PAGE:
A week after a demoralizing defeat to the Baltimore Ravens, the Seahawks went to Atlanta and held off both the Falcons, and themselves in the second-half, in a 27-20 triumph. Seattle came out just as one would hope, and marched to a 24-0 half-time lead. The second-half saw Russell Wilson throw just five passes, as Matt Schaub delivered paper cut after paper cut in a comeback that would fall short.
Though the final two quarters will be happily forgotten, the Seahawks’ Week 8 victory brought DK Metcalf’s exploitation of a confounded Atlanta secondary, another outstanding game from Shaquill Griffin, and a few of Bobby Wagner’s best plays of the season. We’ll get into all of that, and more, below.
[SEA 1-10 SEA 25] (15:00) (Shotgun) R. Wilson pass deep middle to M. Turner to SEA 46 for 21 yards (D. Kazee) [G. Jarrett]
It was satisfying to see Malik Turner start the game, as someone who has been campaigning for more snaps for the receiver. Though he didn’t see an increase in workload in Week 8, Turner continues to prove he has a great understanding of the position each time he sees the ball. On Russell Wilson’s first pass of the game, Turner gains separation at the top with subtle, effective contact, before coming back to the football.
[SEA 1-10 ATL 40] (12:30) (Shotgun) R. Wilson pass short left to T. Lockett ran ob at ATL 25 for 15 yards (V. Beasley)
One of the constants for Brian Schottenheimer in a pleasantly surprising 2019 is the fun way in which he has schemed up screen passes. We saw a fun design here, with Wilson rolling to his right before throwing back across to Tyler Lockett. Lockett’s depth is a bit concerning—there’s the chance for a big loss, or a turnover the other way should a defender break through and make a play on the ball—but the blocking and deception did the job here.
[ATL 2-4 ATL 24] (10:36) D. Freeman left end to ATL 23 for -1 yards (M. Kendricks)
Though I’ve been a strong advocate of giving Mychal Kendricks’ snaps to another defender, this, in theory, is a good representation of why Pete Carroll and Ken Norton Jr. continue to play him so often. He is, generally, an effective defender around the line of scrimmage, and we see that here as he evades Austin Hooper’s lunging block with ease, and drops Devonta Freeman for a loss.
[ATL 1-10 ATL 33] (9:29) D. Freeman right guard to ATL 34 for 1 yard (B. Wagner; M. Blair)
A minimal gain through the eyes of the best middle linebacker in the NFL. Just a treat to watch Bobby Wagner here, reading Freeman, reacting to the jump cut and displaying the quick-twitch athleticism necessary to make the tackle. Rumors of Wagner’s regression are greatly overstated.
[ATL 3-5 ATL 38] (8:14) (Shotgun) M. Schaub pass incomplete short right to C. Ridley (Sq. Griffin)
This is an incredibly impressive snap from Shaquill Griffin. Not only does Calvin Ridley gain a couple steps on him through the vertical sell, but he rounds his route inside after the break to gain even more separation. Despite that, Griffin eliminates it all, recovering and making a play on the football.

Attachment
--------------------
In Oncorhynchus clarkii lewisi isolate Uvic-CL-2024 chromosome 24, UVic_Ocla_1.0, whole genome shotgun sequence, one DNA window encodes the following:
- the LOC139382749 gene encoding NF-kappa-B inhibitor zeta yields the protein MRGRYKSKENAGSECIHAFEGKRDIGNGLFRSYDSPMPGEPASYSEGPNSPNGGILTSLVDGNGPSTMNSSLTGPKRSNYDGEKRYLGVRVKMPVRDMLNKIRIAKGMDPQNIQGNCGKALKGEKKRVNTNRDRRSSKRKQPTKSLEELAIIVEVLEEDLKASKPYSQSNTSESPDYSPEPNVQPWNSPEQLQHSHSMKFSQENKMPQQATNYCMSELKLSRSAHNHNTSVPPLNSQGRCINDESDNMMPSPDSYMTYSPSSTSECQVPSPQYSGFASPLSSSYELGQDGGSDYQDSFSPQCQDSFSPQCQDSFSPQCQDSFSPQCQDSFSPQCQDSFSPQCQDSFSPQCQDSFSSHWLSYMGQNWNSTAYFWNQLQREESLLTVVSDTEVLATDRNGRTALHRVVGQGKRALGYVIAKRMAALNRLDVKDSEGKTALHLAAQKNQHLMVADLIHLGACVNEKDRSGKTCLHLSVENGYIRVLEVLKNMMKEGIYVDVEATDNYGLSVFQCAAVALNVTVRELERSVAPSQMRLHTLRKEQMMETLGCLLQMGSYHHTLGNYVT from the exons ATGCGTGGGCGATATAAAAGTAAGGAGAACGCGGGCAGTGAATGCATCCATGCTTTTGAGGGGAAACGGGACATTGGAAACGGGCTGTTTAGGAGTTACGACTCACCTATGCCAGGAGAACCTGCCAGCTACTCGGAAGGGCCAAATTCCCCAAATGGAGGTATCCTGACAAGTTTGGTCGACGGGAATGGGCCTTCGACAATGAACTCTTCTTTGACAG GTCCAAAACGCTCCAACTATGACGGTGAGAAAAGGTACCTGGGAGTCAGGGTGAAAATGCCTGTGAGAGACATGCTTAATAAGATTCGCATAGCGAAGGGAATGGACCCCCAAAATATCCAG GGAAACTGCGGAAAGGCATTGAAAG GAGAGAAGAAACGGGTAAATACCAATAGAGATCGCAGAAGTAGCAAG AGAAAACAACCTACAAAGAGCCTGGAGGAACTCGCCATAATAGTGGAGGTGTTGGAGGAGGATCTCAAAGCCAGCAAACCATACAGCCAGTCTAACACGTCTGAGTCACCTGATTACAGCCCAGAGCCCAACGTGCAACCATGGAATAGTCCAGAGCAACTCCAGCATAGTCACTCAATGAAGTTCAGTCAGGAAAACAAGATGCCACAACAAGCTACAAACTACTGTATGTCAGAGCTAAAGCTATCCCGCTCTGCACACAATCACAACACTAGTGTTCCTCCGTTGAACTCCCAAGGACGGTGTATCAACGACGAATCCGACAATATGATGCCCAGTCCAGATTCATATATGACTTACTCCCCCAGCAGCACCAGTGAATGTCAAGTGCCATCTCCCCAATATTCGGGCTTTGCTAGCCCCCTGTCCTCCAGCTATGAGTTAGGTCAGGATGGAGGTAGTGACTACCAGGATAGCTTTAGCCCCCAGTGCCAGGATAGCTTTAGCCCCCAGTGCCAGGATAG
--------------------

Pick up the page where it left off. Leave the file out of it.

[SEA 1-10 SEA 26] (8:00) C. Carson left end ran ob at SEA 32 for 6 yards (I. Oliver)
One of Chris Carson’s more underrated qualities is his ability to make a defender miss when they’re squared up to him, whether it’s by evading a tackle, running through them, or delivering a stiff arm. On this six yard gain, Carson uses both a cut then a stiff arm to pick up modest yardage.
[ATL 1-20 ATL 35] (9:08) (Shotgun) M. Schaub pass short middle intended for J. Jones INTERCEPTED by M. Kendricks at ATL 47. M. Kendricks to ATL 46 for 1 yard (A. Mack)
Kendricks’ interception is showing up here for a couple of reasons, which are related to one another. The first: What in the world was Matt Schaub seeing when he threw this football? Kendricks had it the whole way. And the second: This does not excuse Kendricks’ dreadful coverage play up to this point, and Seattle should still look elsewhere on the roster for their 11th defender on most downs.
[SEA 3-3 ATL 39] (7:38) (Shotgun) C. Carson right end ran ob at ATL 20 for 19 yards (K. Sheffield)
What more is there to say about Carson? Just enjoy a runner who demoralizes at least one defender every single time he touches the ball—or several, as he does here.
[SEA 1-10 ATL 20] (7:01) (Shotgun) C. Carson right guard to ATL 16 for 4 yards (D. Campbell)
This is one of the few reps Joey Hunt had one-on-one that he won against the Falcons. He looked fine when helping one of the guards on Grady Jarrett, but for the most part, he was overmatched in individual matchups. A lot goes into being a center—considerably more than blocking the man in front of you—so I understand the Seahawks’ acceptance of moving forward with Hunt. But if they task him with too much, he’ll be a liability.
[SEA 2-6 ATL 16] (6:18) R. Penny left end pushed ob at ATL 4 for 12 yards (D. Kazee)
It’s plays like this that really remind you how incomprehensibly fast the game of football can be. Luckily, when he gets to the perimeter, Rashaad Penny is even faster. This was a really impressive game for Penny, and Seattle needs to get him more involved the rest of the way, now that he is healthy again. (Impressive short-area quickness from Duane Brown, to pull in front of Penny, in addition to Turner delivering a needed block.)